Mr. Wimbush had taken them to see the sights of the Home Farm,
and now they were standing, all six of them--Henry Wimbush, Mr.
Scogan, Denis, Gombauld, Anne, and Mary--by the low wall of the
piggery, looking into one of the styes.
"This is a good sow," said Henry Wimbush. "She had a litter of
"Fourteen?" Mary echoed incredulously. She turned astonished
blue eyes towards Mr. Wimbush, then let them fall onto the
seething mass of elan vital that fermented in the sty.
An immense sow reposed on her side in the middle of the pen. Her
round, black belly, fringed with a double line of dugs, presented
itself to the assault of an army of small, brownish-black swine.
With a frantic greed they tugged at their mother's flank. The
old sow stirred sometimes uneasily or uttered a little grunt of
pain. One small pig, the runt, the weakling of the litter, had
been unable to secure a place at the banquet. Squealing shrilly,
he ran backwards and forwards, trying to push in among his
stronger brothers or even to climb over their tight little black
backs towards the maternal reservoir.
"There ARE fourteen," said Mary. "You're quite right. I
counted. It's extraordinary."
"The sow next door," Mr. Wimbush went on, "has done very badly.
She only had five in her litter. I shall give her another
chance. If she does no better next time, I shall fat her up and
kill her. There's the boar," he pointed towards a farther sty.
"Fine old beast, isn't he? But he's getting past his prime.
He'll have to go too."
"How cruel!" Anne exclaimed.
"But how practical, how eminently realistic!" said Mr. Scogan.
"In this farm we have a model of sound paternal government. Make
them breed, make them work, and when they're past working or
breeding or begetting, slaughter them."
"Farming seems to be mostly indecency and cruelty," said Anne.
With the ferrule of his walking-stick Denis began to scratch the
boar's long bristly back. The animal moved a little so as to
bring himself within easier range of the instrument that evoked
in him such delicious sensations; then he stood stock still,
softly grunting his contentment. The mud of years flaked off his
sides in a grey powdery scurf.
"What a pleasure it is," said Denis, "to do somebody a kindness.
I believe I enjoy scratching this pig quite as much as he enjoys
being scratched. If only one could always be kind with so little
expense or trouble..."
A gate slammed; there was a sound of heavy footsteps.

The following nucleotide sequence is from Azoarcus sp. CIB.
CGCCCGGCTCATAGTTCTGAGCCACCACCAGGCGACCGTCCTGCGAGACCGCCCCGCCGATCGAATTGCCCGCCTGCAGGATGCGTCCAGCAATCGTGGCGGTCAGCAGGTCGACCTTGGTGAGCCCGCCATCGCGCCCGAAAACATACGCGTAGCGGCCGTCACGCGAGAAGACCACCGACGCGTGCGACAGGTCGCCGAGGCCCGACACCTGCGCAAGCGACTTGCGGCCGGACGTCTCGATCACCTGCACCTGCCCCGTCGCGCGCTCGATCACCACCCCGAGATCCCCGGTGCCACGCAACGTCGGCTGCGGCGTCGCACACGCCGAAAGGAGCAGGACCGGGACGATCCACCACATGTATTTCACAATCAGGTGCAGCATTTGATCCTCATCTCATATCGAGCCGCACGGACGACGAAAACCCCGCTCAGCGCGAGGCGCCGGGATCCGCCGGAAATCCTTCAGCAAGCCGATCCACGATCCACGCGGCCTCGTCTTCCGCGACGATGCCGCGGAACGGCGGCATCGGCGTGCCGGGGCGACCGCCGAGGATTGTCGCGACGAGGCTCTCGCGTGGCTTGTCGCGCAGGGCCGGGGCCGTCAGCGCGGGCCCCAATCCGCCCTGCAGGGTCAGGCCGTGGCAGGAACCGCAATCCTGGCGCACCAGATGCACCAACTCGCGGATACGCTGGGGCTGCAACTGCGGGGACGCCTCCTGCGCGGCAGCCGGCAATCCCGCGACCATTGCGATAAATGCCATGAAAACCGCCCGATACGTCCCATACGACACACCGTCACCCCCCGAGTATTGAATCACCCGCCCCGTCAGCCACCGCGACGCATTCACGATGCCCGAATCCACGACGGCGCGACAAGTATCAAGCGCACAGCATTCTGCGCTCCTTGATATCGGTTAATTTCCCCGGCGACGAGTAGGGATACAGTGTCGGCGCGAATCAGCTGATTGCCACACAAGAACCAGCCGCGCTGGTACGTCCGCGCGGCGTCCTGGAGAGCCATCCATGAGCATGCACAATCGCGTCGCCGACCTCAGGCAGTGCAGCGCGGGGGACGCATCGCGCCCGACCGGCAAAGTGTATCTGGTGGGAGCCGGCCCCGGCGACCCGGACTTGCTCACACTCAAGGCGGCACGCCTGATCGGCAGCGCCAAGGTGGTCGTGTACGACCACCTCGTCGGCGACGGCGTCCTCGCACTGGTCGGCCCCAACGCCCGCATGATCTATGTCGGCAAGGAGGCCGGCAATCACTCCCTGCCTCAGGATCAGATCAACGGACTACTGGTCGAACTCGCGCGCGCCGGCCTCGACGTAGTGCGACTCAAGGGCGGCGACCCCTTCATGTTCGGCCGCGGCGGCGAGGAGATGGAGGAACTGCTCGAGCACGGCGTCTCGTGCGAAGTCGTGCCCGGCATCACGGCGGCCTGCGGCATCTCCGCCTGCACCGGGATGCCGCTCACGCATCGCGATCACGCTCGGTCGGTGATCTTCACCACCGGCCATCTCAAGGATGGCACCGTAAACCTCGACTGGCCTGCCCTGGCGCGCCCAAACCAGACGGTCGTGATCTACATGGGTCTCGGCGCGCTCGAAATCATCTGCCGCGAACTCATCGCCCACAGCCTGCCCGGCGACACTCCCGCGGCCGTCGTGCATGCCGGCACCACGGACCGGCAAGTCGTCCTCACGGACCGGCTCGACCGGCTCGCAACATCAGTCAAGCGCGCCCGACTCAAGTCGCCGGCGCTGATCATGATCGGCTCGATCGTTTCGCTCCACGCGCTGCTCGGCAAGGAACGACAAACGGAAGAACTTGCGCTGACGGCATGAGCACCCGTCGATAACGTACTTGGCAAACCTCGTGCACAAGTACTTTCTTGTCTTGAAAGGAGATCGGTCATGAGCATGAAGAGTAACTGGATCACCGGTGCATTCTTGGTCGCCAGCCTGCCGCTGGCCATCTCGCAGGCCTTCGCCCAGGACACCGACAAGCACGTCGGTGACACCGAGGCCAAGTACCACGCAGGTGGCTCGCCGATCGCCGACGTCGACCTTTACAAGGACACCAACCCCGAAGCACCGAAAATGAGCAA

"Morning, Rowley!" said Henry Wimbush.
"Morning, sir," old Rowley answered. He was the most venerable
of the labourers on the farm--a tall, solid man, still unbent,
with grey side-whiskers and a steep, dignified profile. Grave,
weighty in his manner, splendidly respectable, Rowley had the air
of a great English statesman of the mid-nineteenth century. He
halted on the outskirts of the group, and for a moment they all
looked at the pigs in a silence that was only broken by the sound
of grunting or the squelch of a sharp hoof in the mire. Rowley
turned at last, slowly and ponderously and nobly, as he did
everything, and addressed himself to Henry Wimbush.
"Look at them, sir," he said, with a motion of his hand towards
the wallowing swine. "Rightly is they called pigs."
"Rightly indeed," Mr. Wimbush agreed.
"I am abashed by that man," said Mr. Scogan, as old Rowley
plodded off slowly and with dignity. "What wisdom, what
judgment, what a sense of values! 'Rightly are they called
swine.' Yes. And I wish I could, with as much justice, say,
'Rightly are we called men.'"
They walked on towards the cowsheds and the stables of the cart-
horses. Five white geese, taking the air this fine morning, even
as they were doing, met them in the way. They hesitated,
cackled; then, converting their lifted necks into rigid,
horizontal snakes, they rushed off in disorder, hissing horribly
as they went. Red calves paddled in the dung and mud of a
spacious yard. In another enclosure stood the bull, massive as a
locomotive. He was a very calm bull, and his face wore an